Car Accident FAQ

Common Car Accident Questions

What are some of the most common causes of car crashes?

In almost every situation, car accidents are caused by human behavior behind the wheel. Per the 2010 Pennsylvania Crash Facts and Statistics booklet, two main contributors to fatal crashes are drivers who are speeding over the posted or safe speed limit, as well as those who are driving drunk. Other causes of crashes related to driver error include improper turning, distracted driving, careless or illegal passing, proceeding without clearance, tailgating and driving while drowsy. In some cases, however, the drivers themselves may have nothing to do with the accident. Some crashes may be caused by a manufacturing defect, where the car is equipped with a faulty part. It may also be caused by bad weather, or even a poorly maintained road.

How common are alcohol-related car accidents?

Pet the Pennsylvania Department of Transportation (PennDOT), crashes involving alcohol attributed to one out of every ten accidents in 2010 and resulted in 35 percent of all fatalities in that year. If the accident involved alcohol, it was 4.5 more likely to result in a fatality than accidents without the involvement of alcohol. While alcohol-related crashes are on a downward trend, the numbers clearly demonstrate that these are by no means a minor cause of accidents. In fact, it remains a prevalent hazard on the road.

What's the difference between punitive and compensatory damages?

After being involved in a car accident, one of the most important things that you are going to be looking into is how you can recover just damages, or monetary compensation. It, however, is important to note that there are two distinct types of damages: compensatory and punitive. Compensatory is the most commonly awarded types of damages; it is designed to help a victim get as close to the quality of life before the accident as possible. Some of these are quantifiable and objective—such as medical bills, property damage, lost wages, etc. Others, however, may be more subjective—such as pain and suffering, lowered quality of life, and even the loss of companionship in fatal car accident cases. On the other hand, punitive damages are both a penalty for the defendant, as well as a deterrent to future wrongdoing, both by the defendant and others. Cases which may involve punitive damages include car accidents caused by drinking and driving.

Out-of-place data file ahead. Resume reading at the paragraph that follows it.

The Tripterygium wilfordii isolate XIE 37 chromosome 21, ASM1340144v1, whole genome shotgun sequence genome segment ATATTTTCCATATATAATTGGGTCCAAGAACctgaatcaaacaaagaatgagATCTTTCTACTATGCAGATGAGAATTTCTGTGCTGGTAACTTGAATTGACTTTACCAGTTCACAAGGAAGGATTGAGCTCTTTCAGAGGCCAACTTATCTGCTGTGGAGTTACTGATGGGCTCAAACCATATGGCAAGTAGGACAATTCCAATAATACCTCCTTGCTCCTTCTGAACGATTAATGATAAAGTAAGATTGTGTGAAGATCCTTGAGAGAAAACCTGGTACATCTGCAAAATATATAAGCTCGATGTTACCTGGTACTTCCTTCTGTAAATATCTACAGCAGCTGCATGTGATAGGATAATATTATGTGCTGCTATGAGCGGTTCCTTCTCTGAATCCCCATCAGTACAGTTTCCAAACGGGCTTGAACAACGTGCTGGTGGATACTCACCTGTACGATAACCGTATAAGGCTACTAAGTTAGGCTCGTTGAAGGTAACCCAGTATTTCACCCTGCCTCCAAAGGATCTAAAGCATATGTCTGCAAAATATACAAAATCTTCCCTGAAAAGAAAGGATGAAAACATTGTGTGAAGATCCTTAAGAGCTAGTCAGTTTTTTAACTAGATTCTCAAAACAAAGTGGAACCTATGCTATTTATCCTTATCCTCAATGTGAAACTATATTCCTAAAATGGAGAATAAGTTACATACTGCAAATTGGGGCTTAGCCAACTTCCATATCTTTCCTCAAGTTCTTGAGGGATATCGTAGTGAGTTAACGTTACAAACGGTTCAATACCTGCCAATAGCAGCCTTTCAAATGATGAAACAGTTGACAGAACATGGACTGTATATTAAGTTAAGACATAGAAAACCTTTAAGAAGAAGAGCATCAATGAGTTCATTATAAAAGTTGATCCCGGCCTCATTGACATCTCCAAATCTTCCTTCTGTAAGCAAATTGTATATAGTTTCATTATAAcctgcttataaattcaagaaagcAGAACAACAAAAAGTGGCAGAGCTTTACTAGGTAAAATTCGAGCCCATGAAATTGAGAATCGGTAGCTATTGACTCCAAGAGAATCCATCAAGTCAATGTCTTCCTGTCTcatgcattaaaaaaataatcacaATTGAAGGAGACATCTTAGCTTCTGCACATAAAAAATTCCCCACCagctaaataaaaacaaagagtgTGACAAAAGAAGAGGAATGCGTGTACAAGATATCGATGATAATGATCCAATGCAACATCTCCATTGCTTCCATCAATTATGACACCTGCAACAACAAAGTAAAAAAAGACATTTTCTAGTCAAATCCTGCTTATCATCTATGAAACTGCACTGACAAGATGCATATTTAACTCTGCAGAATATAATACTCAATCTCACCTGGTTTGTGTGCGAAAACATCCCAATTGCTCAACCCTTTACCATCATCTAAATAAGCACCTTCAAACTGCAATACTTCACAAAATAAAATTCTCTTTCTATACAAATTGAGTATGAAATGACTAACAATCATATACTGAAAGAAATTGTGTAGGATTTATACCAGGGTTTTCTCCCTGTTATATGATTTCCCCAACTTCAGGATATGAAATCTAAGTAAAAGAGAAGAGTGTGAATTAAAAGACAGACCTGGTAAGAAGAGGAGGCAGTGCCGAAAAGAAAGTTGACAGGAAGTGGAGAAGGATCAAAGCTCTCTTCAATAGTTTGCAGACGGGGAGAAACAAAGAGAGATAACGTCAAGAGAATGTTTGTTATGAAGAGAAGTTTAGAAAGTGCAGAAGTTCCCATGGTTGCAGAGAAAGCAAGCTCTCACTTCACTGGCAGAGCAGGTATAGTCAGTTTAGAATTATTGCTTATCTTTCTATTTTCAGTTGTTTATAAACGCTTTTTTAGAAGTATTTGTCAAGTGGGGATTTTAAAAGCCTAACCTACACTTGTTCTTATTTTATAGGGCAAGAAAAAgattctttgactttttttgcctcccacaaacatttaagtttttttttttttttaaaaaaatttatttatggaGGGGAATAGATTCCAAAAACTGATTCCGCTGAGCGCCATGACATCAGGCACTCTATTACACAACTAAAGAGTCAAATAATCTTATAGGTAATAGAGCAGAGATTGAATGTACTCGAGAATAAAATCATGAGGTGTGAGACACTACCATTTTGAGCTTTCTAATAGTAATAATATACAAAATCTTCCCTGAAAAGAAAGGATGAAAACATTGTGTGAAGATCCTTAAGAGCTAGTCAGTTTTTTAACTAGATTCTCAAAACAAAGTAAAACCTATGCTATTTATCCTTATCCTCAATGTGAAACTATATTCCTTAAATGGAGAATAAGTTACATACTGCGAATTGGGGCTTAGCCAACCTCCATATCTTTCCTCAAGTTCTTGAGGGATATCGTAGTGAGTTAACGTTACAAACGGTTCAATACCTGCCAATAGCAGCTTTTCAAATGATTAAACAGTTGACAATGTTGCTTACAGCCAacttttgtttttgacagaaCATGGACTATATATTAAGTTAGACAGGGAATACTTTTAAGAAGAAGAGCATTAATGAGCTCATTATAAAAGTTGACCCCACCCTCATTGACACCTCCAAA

What are some things that should be done at the scene of the accident?

First things first, you should always take care of medical treatment first—no matter whether that involves staying in your vehicle until emergency help arrives, rendering aid to other people in the accident, or other. Beyond that, however, there are steps that should be taken at the scene of the car accident which can help you significantly during the rest of the personal injury claim process. For example, gathering information from the other driver(s) involved and key witnesses—including name and contact information, as well as insurance information from the other driver(s). It also includes gathering license plate numbers. One important, but often overlooked, step is to take pictures, as many as possible. These photos should be of any injuries that were sustained, the vehicles involved in the accident, as well as the scenery around the crash.

How can I determine who was at fault for the car accident?

Deciding who is at fault for a car accident is the foundation for any given personal injury case. It, however, is often easier said than done. The complication of determining fault is one of the primary reasons why it is so important to contact a knowledgeable Philadelphia personal injury lawyer who will be able to look after your best interests. For example, one of the first things that should be done is to determine whether or not one of the involved drivers was violating the law prior to or during the accident—this include speeding, failing to yield, or even driving under the influence of drugs and/or alcohol. The police report could become invaluable during this time to helping to prove fault. In some situations, such as rear-end collisions and left-turn accidents, the type of the accident may determine fault nine out of ten times. Still, there are rarely cases where fault is black and white and it is therefore crucial to have knowledgeable legal representation.

How long do I have to file my car accident case?

The window of time you have to file is dictated by what is known as the statute of limitations (SOL). In the state of Pennsylvania, these are different depending on the type of case that you are looking to file. For example, under Pennsylvania Tit. 42 §5524(1), there is a two year limitation on actions to recover damages for injuries to a person, wrongful death, or injury to personal property. If you would like to know more about the timeline you are facing for your own case, you should not hesitate to contact a lawyer in your area.

Should I hire a car accident lawyer, or can I handle my case on my own?

There are innumerable benefits to hiring a car accident attorney to help you with the details of your case. Not only can an attorney help you to save time by expediting the entire process, but they can also help to ensure that you aren't jerked around be either your insurance company or the at-fault party's insurance company. With an attorney on your side, you can rest assured knowing that you will be guided throughout the process.